The result was fierce fighting that pitted state and city officials and the education reform industry against the teachers union, parents, and local politicians and civic leaders. In May 2014, after Booker decamped for Washington to replace the late New Jersey Senator Frank Lautenberg, Ras Baraka, a high school principal and fiery opponent of “Newark One,” was handily elected mayor. The son of the poet and political firebrand Amiri Baraka, the new mayor symbolized for many the retaking of power by the community.

As Newark and its schools continue to struggle, Henig asked, “What lessons can be taken seriously by people who would make a difference?”  

“Go to the schools, ask the teachers and parents. They’ll tell you how to teach their kids.”
— Basil Smikle

Russakoff pointed to three major flaws in the reformers’ efforts. First, Booker and Christie didn’t account for the central role that poverty plays in the failure of any urban school system. Instead, they approached the city’s schools crisis as a purely educational challenge that could be solved by setting higher standards and hiring the right teachers.  

Second, the reformers didn’t understand or admit that turning around a school system entrenched in poverty and neglect is not a short-term proposition. Zuckerberg, Booker and Christie said it would take five years, but change on that scale takes decades, Russakoff said.

And third, despite all the money they spent on consultants, Booker and Christie did not engage the real experts – the principals, teachers and parents they hoped to help, Russakoff said. Local residents learned of the Zuckerberg grant on the Oprah Show, along with the rest of the country. After local residents excoriated her at a few public hearings, Anderson took to meeting privately with funders and consultants. She unveiled Phase 2 of the plan – the closing of underperforming neighborhood schools – at an invitation-only cocktail reception, attended mostly by New Yorkers, at the plush, downtown New Jersey Performing Arts Center.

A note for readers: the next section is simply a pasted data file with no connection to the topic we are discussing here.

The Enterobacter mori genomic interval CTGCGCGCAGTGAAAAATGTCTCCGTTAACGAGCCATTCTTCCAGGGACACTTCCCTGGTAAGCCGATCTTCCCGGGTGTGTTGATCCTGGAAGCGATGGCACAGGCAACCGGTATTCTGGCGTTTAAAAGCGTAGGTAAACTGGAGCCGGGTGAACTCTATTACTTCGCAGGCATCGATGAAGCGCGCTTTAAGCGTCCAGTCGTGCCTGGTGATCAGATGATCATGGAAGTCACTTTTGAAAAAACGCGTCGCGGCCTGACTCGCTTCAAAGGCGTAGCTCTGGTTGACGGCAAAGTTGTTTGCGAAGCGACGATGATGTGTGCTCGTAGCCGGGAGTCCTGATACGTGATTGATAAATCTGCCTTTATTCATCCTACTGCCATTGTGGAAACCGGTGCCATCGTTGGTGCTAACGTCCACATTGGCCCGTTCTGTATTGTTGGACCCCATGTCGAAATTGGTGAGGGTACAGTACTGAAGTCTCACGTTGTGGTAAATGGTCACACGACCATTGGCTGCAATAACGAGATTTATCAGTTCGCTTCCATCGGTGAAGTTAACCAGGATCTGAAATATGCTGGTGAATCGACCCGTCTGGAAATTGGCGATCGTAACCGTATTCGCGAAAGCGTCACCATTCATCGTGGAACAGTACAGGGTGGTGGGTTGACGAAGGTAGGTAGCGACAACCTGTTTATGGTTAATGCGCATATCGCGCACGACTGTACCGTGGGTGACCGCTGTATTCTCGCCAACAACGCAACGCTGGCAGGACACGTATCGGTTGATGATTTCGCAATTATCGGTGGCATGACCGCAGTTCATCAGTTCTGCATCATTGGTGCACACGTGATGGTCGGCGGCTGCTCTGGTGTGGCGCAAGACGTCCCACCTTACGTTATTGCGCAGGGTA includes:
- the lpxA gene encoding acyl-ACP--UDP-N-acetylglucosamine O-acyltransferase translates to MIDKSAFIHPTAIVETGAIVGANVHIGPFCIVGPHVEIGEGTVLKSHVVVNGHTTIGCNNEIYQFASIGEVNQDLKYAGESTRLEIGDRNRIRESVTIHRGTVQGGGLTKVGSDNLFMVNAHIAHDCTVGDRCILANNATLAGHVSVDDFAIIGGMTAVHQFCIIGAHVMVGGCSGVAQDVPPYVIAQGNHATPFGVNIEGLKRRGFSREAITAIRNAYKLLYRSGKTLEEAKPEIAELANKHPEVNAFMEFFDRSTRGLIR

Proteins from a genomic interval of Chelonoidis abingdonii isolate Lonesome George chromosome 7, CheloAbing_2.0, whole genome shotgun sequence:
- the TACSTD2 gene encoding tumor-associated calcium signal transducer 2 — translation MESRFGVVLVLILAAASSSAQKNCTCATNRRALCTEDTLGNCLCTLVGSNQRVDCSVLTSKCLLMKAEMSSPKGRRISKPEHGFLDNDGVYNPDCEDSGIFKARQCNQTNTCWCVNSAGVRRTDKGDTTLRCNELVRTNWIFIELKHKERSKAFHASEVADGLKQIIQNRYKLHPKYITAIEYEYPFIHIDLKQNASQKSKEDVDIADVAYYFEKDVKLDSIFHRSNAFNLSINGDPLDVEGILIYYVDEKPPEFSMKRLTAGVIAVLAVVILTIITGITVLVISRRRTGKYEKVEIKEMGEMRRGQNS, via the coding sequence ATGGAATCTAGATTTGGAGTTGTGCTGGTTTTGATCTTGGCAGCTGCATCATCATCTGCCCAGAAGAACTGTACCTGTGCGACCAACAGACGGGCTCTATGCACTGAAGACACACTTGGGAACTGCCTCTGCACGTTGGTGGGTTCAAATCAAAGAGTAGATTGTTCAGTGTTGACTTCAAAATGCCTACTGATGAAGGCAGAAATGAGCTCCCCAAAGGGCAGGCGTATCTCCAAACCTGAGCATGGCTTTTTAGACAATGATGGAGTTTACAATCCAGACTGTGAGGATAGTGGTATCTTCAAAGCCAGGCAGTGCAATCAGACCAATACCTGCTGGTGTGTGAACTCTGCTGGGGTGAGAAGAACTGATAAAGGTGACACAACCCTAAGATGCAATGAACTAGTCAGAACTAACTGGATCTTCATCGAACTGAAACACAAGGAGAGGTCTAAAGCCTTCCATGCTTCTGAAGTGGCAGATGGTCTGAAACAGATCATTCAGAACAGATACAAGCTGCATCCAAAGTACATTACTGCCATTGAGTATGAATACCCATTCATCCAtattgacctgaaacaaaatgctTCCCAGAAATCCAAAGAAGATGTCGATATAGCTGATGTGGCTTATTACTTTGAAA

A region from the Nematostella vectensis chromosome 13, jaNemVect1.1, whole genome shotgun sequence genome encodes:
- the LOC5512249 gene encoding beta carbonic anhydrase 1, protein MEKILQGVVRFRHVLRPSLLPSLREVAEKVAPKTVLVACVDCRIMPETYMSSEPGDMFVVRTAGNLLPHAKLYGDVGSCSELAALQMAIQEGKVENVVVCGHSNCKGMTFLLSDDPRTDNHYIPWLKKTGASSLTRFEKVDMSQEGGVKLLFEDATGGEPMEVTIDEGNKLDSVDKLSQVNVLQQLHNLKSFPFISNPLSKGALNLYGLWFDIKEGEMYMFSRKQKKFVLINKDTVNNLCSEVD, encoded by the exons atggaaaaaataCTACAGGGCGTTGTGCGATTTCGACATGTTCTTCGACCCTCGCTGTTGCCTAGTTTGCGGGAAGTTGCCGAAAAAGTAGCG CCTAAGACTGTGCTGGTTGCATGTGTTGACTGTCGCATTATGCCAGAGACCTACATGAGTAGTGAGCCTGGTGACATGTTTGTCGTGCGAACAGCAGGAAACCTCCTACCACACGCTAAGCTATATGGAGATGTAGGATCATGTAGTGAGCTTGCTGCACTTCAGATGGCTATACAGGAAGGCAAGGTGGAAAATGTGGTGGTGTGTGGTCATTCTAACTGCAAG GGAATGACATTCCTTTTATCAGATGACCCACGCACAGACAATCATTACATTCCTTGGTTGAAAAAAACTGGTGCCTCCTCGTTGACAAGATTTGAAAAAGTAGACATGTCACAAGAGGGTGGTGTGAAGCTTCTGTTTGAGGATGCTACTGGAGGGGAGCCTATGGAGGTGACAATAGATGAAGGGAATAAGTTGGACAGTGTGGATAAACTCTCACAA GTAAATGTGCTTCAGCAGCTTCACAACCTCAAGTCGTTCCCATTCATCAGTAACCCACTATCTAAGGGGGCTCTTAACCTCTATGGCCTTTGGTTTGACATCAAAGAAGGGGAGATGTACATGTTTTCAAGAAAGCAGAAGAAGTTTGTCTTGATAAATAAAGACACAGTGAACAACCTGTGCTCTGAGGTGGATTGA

The failure to tap local experience, talent and skills proved particularly egregious in Newark, said Smikle, a longtime Harlem political consultant. The city has a unique history of racial discord and a pervasive distrust of outsiders – even xenophobia. “There’s lots of tension around philanthropists coming into the neighborhood and calling the shots,” he said.

Newark became a national poster child for the “fundamentally undemocratic” nature of the so-called New Philanthropy, said Nicholas Lemann. Although corporate foundations value the same accountability and measurable goals that stockholders demand of big business, they have no customers and “are very lightly regulated,” Lemann said. And with brash, new philanthropists like Zuckerberg “trying to move the needle in a big way,” he said, “it’s no big surprise that some folks are upset by this.”

Indeed, “philanthropists do philanthropy the same way they made money,” Henig said. “New philanthropists think the way to solve a problem is to blow up the institution that created it, and make new institutions,” using their successful corporations as a model. For Zuckerberg, that meant recruiting the best teachers he could find and paying them top dollar to stay in the classroom – and to do that, Anderson had to fire higher-paid tenured teachers.

That approach upset the compensation system in Newark’s public school system that had been hammered out over the decades by the teachers unions and city leaders, and it met with fierce opposition from rank-and-file teachers and principals, even from some who were actually benefiting from the new pay scale and bonuses at charter schools. At heart, their opposition reflected the fact that earning a good salary – the measure of a person’s value in Zuckerberg’s Silicon Valley – is “not why teachers teach,” Russakoff said. Rather, they work in impoverished districts like Newark out of a passionate desire to help improve children’s lives.  

So what’s the takeaway – not only for Zuckerberg, but all would-be school reformers?

“That all schools matter,” Smikle said – and that while the formula for fixing them will vary from school to school, the wisdom and talent necessary to fix them can be found in the classrooms and in the community.

“Go to the schools, ask the teachers and parents,” Smikle said. “They’ll tell you how to teach their kids.” – Patricia Lamiell